Those are two of the most striking findings of a comprehensive new of 138,000 veterans.
Lead researcher Ziyad Al-Aly, MD, chief of research at Veterans Affairs St. Louis Health Care and clinical epidemiologist at Washington University in St. Louis, spoke with this news organization about his team’s findings, what we know – and don’t – about long COVID, and what it means for physicians treating patients with the condition.
Excerpts of the interview follow.
Your research concluded that for those infected early in the pandemic, some long COVID symptoms declined over 2 years, but some did not. You have also concluded that long COVID is a chronic disease. Why?
We’ve been in this journey a little bit more than three and a half years. Some patients do experience some recovery. But that’s not the norm. Most people do not really fully recover. The health trajectory for people with long COVID is really very heterogeneous. There is no one-size-fits-all. There’s really no one line that I could give you that could cover all your patients. But it is very, very, very clear that a bunch of them experienced long COVID for sure; that’s really happening.
It happened in the pre-Delta era and in the Delta era, and with Omicron subvariants, even now. There are people who think, “This is a nothing-burger anymore,” or “It’s not an issue anymore.” It’s still happening with the current variants. Vaccines do reduce risk for long COVID, but do not completely eliminate the risk for long COVID.
You work with patients with long COVID in the clinic and also analyze data from thousands more. If long COVID does not go away, what should doctors look for in everyday practice that will help them recognize and help patients with long COVID?
Long COVID is not uncommon. We see it in the clinic in large numbers. Whatever clinic you’re running – if you’re running a cardiology clinic, or a nephrology clinic, or diabetes, or primary care – probably some of your people have it. You may not know about it. They may not tell you about it. You may not recognize it.
Not all long COVID is the same, and that’s really what makes it complex and makes it really hard to deal with in the clinic. But that’s the reality that we’re all dealing with. And it’s multisystemic; it’s not like it affects the heart only, the brain only, or the autonomic nervous system only. It does not behave in the same way in different individuals – they may have different manifestations, various health trajectories, and different outcomes. It’s important for doctors to get up to speed on long COVID as a multisystem illness.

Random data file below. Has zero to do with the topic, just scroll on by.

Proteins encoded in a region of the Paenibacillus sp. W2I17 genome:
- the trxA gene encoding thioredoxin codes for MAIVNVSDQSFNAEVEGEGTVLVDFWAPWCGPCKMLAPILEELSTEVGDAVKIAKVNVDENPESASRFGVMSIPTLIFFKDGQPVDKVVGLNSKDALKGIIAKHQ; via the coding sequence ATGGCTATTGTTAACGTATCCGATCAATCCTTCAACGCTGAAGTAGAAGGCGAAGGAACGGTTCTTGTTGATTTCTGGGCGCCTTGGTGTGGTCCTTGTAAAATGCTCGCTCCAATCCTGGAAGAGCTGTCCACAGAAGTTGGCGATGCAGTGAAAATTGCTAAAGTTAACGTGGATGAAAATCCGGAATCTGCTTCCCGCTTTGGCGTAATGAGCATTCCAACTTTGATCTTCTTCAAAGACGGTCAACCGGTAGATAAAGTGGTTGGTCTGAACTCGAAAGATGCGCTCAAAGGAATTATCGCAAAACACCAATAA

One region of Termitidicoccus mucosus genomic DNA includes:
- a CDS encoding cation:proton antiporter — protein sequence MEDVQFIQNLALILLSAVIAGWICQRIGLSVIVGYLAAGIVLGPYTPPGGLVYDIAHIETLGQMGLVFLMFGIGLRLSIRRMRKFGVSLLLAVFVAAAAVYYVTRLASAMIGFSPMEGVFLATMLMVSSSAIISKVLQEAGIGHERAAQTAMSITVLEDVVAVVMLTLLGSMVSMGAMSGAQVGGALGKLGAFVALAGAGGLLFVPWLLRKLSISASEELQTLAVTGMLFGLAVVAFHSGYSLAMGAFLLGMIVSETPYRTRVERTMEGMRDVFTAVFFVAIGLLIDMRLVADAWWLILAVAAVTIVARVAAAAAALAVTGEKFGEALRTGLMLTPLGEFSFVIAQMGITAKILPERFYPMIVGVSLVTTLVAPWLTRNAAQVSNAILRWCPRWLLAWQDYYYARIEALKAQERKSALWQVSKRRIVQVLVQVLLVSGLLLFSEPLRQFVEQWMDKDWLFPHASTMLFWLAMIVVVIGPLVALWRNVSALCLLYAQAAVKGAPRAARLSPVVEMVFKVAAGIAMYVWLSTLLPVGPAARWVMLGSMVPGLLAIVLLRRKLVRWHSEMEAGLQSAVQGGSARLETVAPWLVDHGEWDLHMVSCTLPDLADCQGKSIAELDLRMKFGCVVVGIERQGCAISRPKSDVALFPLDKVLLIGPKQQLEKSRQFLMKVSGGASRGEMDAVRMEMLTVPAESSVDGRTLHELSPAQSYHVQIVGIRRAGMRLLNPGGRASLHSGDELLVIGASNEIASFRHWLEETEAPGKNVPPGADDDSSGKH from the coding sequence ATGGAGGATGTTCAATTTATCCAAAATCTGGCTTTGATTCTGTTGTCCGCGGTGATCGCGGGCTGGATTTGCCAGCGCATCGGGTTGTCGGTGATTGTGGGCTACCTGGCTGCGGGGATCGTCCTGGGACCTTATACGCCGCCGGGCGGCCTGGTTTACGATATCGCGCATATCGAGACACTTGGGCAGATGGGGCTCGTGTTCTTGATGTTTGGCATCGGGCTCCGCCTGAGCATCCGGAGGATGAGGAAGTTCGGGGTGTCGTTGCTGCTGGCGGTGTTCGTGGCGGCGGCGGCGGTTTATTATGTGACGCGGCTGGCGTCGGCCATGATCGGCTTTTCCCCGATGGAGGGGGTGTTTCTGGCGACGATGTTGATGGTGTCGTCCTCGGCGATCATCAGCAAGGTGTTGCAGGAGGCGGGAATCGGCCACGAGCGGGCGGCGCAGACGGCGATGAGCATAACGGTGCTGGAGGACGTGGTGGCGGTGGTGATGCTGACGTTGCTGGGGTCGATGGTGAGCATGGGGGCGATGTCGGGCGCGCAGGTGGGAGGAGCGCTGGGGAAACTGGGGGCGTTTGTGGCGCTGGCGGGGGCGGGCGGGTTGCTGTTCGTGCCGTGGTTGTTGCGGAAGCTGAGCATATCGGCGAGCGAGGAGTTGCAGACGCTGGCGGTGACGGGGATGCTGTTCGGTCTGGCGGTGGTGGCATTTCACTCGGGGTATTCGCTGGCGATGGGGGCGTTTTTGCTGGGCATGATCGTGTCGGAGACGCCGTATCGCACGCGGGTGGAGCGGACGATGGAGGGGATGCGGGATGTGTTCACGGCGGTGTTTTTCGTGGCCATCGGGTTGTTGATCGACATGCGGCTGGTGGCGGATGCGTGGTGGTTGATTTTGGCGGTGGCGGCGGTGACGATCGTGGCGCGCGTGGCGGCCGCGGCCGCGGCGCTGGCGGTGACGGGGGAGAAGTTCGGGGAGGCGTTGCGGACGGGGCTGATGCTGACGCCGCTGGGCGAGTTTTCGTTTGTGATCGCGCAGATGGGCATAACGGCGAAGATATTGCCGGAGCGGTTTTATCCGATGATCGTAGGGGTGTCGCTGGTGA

Management at this point is really managing the symptoms. We don’t have a treatment for it; we don’t have a cure for it.
Some patients experience what you’ve described as partial recovery. What does that look like?
Some individuals do experience some recovery over time, but for most individuals, the recovery is long and arduous. Long COVID can last with them for many years. Some people may come back to the clinic and say, “I’m doing better,” but if you really flesh it out and dig deeper, they didn’t do better; they adjusted to a new baseline. They used to walk the dog three to four blocks, and now they walk the dog only half a block. They used to do an activity with their partner every Saturday or Sunday, and now they do half of that.
If you’re a physician, a primary care provider, or any other provider who is dealing with a patient with long COVID, know that this is really happening. It can happen even in vaccinated individuals. The presentation is heterogeneous. Some people may present to you with and say. “Well, before I had COVID I was mentally sharp and now having I’m having difficulty with memory, etc.” It can sometimes present as fatigue or postexertional malaise.
In some instances, it can present as sleep problems. It can present as what we call postural orthostatic tachycardia syndrome (POTS). Those people get a significant increase in heart rate with postural changes.
What the most important thing we can we learn from the emergence of long COVID?
This whole thing taught us that infections can cause chronic disease. That’s really the No. 1 lesson that I take from this pandemic – that infections can cause chronic disease.
Looking at only acute illness from COVID is really only looking at the tip of the iceberg. Beneath that tip of the iceberg lies this hidden toll of disease that we don’t really talk about that much.
This pandemic shone a very, very good light on the idea that there is really an intimate connection between infections and chronic disease. It was really hardwired into our medical training as doctors that most infections, when people get over the hump of the acute phase of the disease, it’s all behind them. I think long COVID has humbled us in many, many ways, but chief among those is the realization – the stark realization – that infections can cause chronic disease.
That’s really going back to your [first] question: What does it mean that some people are not recovering? They actually have chronic illness. I’m hoping that we will find a treatment, that we’ll start finding things that would help them get back to baseline. But at this point in time, what we’re dealing with is people with chronic illness or chronic disease that may continue to affect them for many years to come in the absence of a treatment or a cure.
A version of this article first appeared on Medscape.com.